The Natural Way

Sunday, January 16, 2005

We live in a world that is hard to understand, sometimes impossible. Some people rely on science to sort things out, some use faith and most people use a little bit of both flavored with the practicality of luck.

Homeopathic medicine is an interesting field that challenges science and belief. Homeopathics are not herbal medicines nor prescribed drugs, and aren't exactly in the naturopathic field. Homeopathic practitioners go to school for a long while in order to ply their trade. There just aren't many of them in the U.S., but in Europe and Britain there are many.

Homeopathy is based on the idea of "the hair of the dog" and "less is more." You find many strange words like Aconitum napellus and oscillococcinum describing what you find in tiny little sugar pills that are dissolved under the tongue. To a "T" they all taste good, making them ideal for children and adults, though standard disclaimers are used for children and babies.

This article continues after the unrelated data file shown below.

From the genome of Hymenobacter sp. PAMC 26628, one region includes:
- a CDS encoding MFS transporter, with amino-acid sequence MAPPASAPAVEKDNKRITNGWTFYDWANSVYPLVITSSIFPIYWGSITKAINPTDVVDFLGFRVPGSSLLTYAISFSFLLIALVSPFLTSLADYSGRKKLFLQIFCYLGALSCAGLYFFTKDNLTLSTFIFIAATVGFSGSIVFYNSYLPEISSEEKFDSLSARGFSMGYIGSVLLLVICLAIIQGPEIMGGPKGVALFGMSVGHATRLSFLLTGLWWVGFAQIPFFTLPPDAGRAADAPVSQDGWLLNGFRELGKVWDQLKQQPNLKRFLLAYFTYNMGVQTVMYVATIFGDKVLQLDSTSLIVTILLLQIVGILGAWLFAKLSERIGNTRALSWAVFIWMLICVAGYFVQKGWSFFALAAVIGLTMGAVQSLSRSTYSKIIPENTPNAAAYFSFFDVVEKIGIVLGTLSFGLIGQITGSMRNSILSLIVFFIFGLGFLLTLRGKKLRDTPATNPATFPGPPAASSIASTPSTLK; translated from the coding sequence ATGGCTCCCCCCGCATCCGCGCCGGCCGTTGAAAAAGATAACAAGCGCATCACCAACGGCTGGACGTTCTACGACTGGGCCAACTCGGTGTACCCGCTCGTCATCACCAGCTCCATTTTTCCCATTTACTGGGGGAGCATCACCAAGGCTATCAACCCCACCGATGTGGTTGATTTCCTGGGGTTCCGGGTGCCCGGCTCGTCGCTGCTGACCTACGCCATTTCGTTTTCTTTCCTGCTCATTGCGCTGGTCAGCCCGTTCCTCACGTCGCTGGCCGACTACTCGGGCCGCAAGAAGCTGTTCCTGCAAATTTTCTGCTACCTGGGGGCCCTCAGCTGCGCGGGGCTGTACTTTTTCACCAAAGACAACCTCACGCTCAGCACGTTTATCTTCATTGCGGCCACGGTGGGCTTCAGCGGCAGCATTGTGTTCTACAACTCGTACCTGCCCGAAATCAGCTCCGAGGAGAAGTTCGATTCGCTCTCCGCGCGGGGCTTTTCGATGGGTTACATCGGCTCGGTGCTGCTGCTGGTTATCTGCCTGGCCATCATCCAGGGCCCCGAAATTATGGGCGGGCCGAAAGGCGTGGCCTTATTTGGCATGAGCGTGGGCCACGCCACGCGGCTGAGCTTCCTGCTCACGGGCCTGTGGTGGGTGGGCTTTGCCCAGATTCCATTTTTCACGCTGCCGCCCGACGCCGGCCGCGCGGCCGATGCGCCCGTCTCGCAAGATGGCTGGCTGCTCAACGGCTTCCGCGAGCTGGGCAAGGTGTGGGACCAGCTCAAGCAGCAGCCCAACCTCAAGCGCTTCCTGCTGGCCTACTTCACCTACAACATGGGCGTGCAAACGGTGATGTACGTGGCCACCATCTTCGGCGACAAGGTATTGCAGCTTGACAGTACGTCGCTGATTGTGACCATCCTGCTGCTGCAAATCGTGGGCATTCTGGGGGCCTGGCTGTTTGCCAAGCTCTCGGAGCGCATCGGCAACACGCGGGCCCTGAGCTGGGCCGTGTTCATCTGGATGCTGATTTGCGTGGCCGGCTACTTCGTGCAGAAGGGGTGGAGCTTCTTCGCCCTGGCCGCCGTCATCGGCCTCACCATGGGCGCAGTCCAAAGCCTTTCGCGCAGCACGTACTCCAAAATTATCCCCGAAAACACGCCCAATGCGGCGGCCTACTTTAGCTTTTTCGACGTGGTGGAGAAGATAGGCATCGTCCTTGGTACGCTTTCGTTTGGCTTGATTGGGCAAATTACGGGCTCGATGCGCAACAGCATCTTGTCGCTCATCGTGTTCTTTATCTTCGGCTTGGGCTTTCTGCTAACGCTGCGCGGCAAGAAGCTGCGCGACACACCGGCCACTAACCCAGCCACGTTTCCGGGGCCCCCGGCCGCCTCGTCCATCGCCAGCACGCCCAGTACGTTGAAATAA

Do they work? For most people, yes, in my opinion. I recollect reading that in Britain, homeopathic remedies were clinically studied as they have a socialized system of care in place and wanted to reduce cost as well as avoid pricey drugs. If homeopathics were well chosen, they were found to help in about 60 percent of the patients. If you consider 20 percent of people get better with just sugar pills, then you can see that at least 40 percent had measurable benefit.

Western medicine can't fathom this, as there isn't enough active ingredient to have a clinical benefit - remember the "less is more approach." The homeopathics use so little medicine that chemists sometimes have a hard time finding any in the little pill.

In the U.S., hundreds of different homeopathics are packaged so you can choose your own. Usually, there will be a description for use followed by specific symptoms. The fingers should not touch the little pills and following the dosage instruction on the bottle is highly suggested. For colds and flu I like oscillococcinum, dolicare, Aconitum napellus or pulsatilla.

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